We met in a Starbucks on a cool, foggy San Francisco Wednesday morning. I was, as usual, the first to arrive. My client, who I’ll call “Agent X,” and I had first met with a couple of days ago.
Agent X promised that she meant business. She said that this was going to be the year of her personal and professional transformation.
Agent X was going to invest in her real estate business and take it to the next level. She wanted to build a brand and become one of the top 25 producers in San Francisco.
I got my grande latte, sat down at a corner table and leafed through proposal I’d brought with me. I wasn’t nervous, because she told me she was as serious as a heart attack about getting her business going. She was the one who had set up this morning rendezvous — and I wasn’t doing this for my health.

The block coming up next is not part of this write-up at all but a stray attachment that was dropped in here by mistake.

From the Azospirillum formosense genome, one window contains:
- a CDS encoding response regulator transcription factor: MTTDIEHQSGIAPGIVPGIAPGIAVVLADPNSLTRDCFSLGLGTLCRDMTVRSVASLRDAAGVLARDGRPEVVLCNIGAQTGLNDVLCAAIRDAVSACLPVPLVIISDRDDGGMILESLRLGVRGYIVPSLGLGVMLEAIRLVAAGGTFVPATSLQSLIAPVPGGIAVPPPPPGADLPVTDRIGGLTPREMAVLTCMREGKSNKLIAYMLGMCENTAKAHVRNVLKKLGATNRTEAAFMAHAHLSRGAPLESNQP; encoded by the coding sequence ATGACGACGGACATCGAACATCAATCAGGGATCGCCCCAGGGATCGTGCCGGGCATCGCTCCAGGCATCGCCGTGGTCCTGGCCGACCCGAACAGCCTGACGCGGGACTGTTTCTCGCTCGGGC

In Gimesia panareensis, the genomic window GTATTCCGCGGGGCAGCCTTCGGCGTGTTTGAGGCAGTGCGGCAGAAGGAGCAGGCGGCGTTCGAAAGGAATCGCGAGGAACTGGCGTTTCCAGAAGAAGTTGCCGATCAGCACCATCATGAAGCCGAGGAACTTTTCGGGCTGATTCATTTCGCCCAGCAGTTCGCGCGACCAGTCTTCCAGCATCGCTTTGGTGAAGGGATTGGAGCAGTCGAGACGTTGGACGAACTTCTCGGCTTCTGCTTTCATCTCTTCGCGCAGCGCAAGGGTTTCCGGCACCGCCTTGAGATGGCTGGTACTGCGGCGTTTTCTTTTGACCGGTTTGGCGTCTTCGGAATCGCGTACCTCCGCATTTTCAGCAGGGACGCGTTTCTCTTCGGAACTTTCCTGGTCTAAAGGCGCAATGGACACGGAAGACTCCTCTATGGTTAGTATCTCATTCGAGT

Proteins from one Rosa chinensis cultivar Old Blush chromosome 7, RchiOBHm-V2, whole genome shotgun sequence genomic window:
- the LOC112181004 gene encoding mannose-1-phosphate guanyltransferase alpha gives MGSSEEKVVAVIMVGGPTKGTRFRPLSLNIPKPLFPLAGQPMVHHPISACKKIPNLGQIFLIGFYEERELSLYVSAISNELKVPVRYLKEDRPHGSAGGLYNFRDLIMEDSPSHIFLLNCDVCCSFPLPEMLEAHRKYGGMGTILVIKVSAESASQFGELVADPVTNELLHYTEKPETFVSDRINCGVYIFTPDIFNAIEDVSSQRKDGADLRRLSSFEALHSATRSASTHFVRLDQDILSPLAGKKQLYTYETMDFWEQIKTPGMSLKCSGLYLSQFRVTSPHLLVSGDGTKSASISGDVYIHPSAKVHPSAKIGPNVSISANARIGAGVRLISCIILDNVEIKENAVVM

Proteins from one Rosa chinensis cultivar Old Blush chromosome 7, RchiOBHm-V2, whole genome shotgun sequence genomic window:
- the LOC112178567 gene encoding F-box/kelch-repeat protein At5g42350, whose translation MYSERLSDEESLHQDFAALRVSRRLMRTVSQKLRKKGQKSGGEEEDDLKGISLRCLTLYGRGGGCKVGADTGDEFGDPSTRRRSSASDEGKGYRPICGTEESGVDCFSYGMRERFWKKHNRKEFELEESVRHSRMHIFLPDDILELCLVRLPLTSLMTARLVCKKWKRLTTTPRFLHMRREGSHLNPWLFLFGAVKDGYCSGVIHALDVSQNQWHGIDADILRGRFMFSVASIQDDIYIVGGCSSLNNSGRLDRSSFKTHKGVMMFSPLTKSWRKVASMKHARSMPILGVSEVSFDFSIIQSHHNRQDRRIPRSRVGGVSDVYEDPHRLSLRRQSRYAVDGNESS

She strode in, wearing dark glasses and a leather jacket. She flopped down on the chair opposite me, exasperated.
“What have you got for me?” Agent X barked. No hello for me.
“A fantastic plan,” I replied. She looked at me, took a deep breath, and put her hands flat on the table.
“You know, I don’t have a budget,” Agent X declared, as if we hadn’t had a three hour input session and budget discussion two days before. “You know that, don’t you?”
Hmmm, I thought to myself. Maybe we were in different meetings. I apparently, was in the one where she wanted to build her business and invest in marketing.
“What do you mean?” I asked.
“I can’t budget,” Agent X explained. ” I don’t know what my business is going to do, day to day, month to month, or even for the year. So how can I possibly make a commitment to marketing when I’m not sure how much I’m going to make?” A grimace came along with the word “marketing.”